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March 18, 2024

The Future of Carrier Alliances

The Future of Carrier Alliances

The puzzle of ocean container carrier alliances remains partially unsolved.

As a refresher, in January, Hapag-Lloyd and Maersk announced they will commence the Gemini Cooperation beginning in February 2025. The Gemini Cooperation will consist of vessels with 3.4 million TEUs of capacity focused on major east-west trades. This is a subset of the total vessel capacity the two carriers operate in aggregate which is about 6.1 million TEUs, or 22% of global container capacity.

Then in February, the Ocean Alliance, which was set to expire in 2027, announced they will extend their partnership through March 2032. The Ocean Alliance consists of CMA CGM, COSCO, Evergreen, and OOCL. Together, the Ocean Alliance members currently operate vessels with a capacity of about 8.4 million TEUs which is 29.6% of global container capacity.

This means the alliance puzzle is “solved” for six of the largest container carriers in the world, but leaves outstanding questions around MSC, other carriers in THE Alliance, and carriers that operate independently today. There is significant speculation around the strategy each of these carriers will take and where they will end up.

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We believe there is a strong case for the biggest outstanding carriers to proceed independently instead of going with an alliance. MSC, for example, could use their vessel capacity as the largest carrier in the world with about 5.7 million TEUs or 20% of the global container capacity. They could still operationalize vessel sharing agreements (VSAs) with other carriers in specific sub-tradelanes and regions to boost asset utilization where needed.

With Hapag-Lloyd leaving THE Alliance in February 2025, there is now a large capacity gap the other members – ONE, Yang Ming, and HMM – will need to figure out. There are several options the carriers could pursue, including adding a currently independent carrier like ZIM or Wan Hai to THE Alliance, disbanding THE Alliance and teaming up with Gemini, Ocean Alliance, or MSC, or becoming independent and pursuing a strategy of vessel sharing agreements rather than an alliance.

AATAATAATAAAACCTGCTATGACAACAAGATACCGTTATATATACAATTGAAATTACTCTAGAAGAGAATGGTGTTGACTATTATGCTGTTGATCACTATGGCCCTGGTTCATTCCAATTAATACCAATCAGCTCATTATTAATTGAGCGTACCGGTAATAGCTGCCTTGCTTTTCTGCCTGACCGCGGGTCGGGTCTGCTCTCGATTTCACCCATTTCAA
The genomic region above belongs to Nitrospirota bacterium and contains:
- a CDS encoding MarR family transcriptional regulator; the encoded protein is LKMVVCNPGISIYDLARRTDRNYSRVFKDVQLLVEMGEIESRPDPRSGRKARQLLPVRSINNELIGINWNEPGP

Independent carriers like ZIM, Wan Hai, and Pacific International Lines are also on the playing field and may not necessarily remain independent.

Alliance Alternative: Vessel Sharing Agreements

One strategy that has gained traction among carriers is VSAs. VSAs are very similar to alliances in that they both aim to boost service coverage and operational efficiency. However, alliances are broader in geographical scope, have higher levels of operational integration and decision-making, and are longer term. On the other hand, VSAs are typically more tactical on certain routes and can be spun up and dissolved more easily. For these reasons, several carriers could use the smaller, purpose-built VSAs on specific lanes to optimize vessel utilization, reduce costs, and maintain agility.

The Takeaway

While the future remains uncertain, we expect many carriers to increase the usage of targeted vessel sharing agreements in their networks. For shippers, this means you'll have the option to purchase a greater variety of services. This is important as you should always have a diverse portfolio of transportation providers and freight forwarders as part of a resilient supply chain. For any questions related to these service changes, please reach out to your Flexport account manager who can help you build the best modal strategy for your supply chain.

To learn more about these carrier network changes and how you can plan ahead, be sure to to sign up for Flexport’s Freight Market Update Live webinar on April 11.

The contents of this blog are made available for informational purposes only and should not be relied upon for any legal, business, or financial decisions. We do not guarantee, represent, or warrant the accuracy or reliability of any of the contents of this blog because they are based on Flexport’s current beliefs, expectations, and assumptions, about which there can be no assurance due to various anticipated and unanticipated events that may occur. This blog has been prepared to the best of Flexport’s knowledge and research; however, the information presented in this blog herein may not reflect the most current regulatory or industry developments. Neither Flexport nor its advisors or affiliates shall be liable for any losses that arise in any way due to the reliance on the contents contained in this blog.



In January, container vessel carriers Hapag-Lloyd, Maersk announced the Gemini Cooperation, a vessel sharing arrangement. In February, the Ocean Alliance (CMA CGM, COSCO, Evergreen, OOCL), announced they will extend their partnership through March 2032.


This means the alliance puzzle is “solved” for six of the largest container carriers in the world, but leaves outstanding questions around other carriers in THE Alliance, MSC and carriers that operate independently today.


It is likely that some of the remaining big carriers may operate independently supplemented by Vessel Sharing Agreements instead of Alliances.